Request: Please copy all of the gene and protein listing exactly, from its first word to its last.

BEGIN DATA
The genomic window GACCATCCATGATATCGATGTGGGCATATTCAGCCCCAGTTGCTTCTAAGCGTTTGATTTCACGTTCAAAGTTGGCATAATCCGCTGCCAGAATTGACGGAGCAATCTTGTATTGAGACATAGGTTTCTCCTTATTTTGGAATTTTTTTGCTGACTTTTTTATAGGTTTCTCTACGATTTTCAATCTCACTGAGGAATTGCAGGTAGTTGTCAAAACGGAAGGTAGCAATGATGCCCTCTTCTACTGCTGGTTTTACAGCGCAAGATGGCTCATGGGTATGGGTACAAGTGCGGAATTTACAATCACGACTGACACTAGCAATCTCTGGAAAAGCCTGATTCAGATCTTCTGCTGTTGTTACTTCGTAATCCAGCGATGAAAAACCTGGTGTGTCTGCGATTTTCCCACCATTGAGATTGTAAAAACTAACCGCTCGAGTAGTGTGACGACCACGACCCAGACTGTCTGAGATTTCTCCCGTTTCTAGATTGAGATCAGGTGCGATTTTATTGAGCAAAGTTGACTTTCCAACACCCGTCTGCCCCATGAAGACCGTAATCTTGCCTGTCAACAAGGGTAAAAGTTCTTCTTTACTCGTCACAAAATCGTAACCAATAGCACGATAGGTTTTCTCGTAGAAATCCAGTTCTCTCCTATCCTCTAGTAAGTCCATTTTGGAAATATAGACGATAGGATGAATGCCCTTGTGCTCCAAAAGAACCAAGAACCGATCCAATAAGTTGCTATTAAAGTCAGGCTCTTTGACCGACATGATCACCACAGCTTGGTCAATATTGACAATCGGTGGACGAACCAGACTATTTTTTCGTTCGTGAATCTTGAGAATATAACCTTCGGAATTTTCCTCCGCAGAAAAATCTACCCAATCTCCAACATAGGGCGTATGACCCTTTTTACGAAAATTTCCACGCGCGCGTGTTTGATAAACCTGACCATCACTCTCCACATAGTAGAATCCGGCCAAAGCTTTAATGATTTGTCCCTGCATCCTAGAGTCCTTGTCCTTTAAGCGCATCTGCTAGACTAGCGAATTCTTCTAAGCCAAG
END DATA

The genomic window GACCATCCATGATATCGATGTGGGCATATTCAGCCCCAGTTGCTTCTAAGCGTTTGATTTCACGTTCAAAGTTGGCATAATCCGCTGCCAGAATTGACGGAGCAATCTTGTATTGAGACATAGGTTTCTCCTTATTTTGGAATTTTTTTGCTGACTTTTTTATAGGTTTCTCTACGATTTTCAATCTCACTGAGGAATTGCAGGTAGTTGTCAAAACGGAAGGTAGCAATGATGCCCTCTTCTACTGCTGGTTTTACAGCGCAAGATGGCTCATGGGTATGGGTACAAGTGCGGAATTTACAATCACGACTGACACTAGCAATCTCTGGAAAAGCCTGATTCAGATCTTCTGCTGTTGTTACTTCGTAATCCAGCGATGAAAAACCTGGTGTGTCTGCGATTTTCCCACCATTGAGATTGTAAAAACTAACCGCTCGAGTAGTGTGACGACCACGACCCAGACTGTCTGAGATTTCTCCCGTTTCTAGATTGAGATCAGGTGCGATTTTATTGAGCAAAGTTGACTTTCCAACACCCGTCTGCCCCATGAAGACCGTAATCTTGCCTGTCAACAAGGGTAAAAGTTCTTCTTTACTCGTCACAAAATCGTAACCAATAGCACGATAGGTTTTCTCGTAGAAATCCAGTTCTCTCCTATCCTCTAGTAAGTCCATTTTGGAAATATAGACGATAGGATGAATGCCCTTGTGCTCCAAAAGAACCAAGAACCGATCCAATAAGTTGCTATTAAAGTCAGGCTCTTTGACCGACATGATCACCACAGCTTGGTCAATATTGACAATCGGTGGACGAACCAGACTATTTTTTCGTTCGTGAATCTTGAGAATATAACCTTCGGAATTTTCCTCCGCAGAAAAATCTACCCAATCTCCAACATAGGGCGTATGACCCTTTTTACGAAAATTTCCACGCGCGCGTGTTTGATAAACCTGACCATCACTCTCCACATAGTAGAATCCGGCCAAAGCTTTAATGATTTGTCCCTGCATCCTAGAGTCCTTGTCCTTTAAGCGCATCTGCTAGACTAGCGAATTCTTCTAAGCCAAG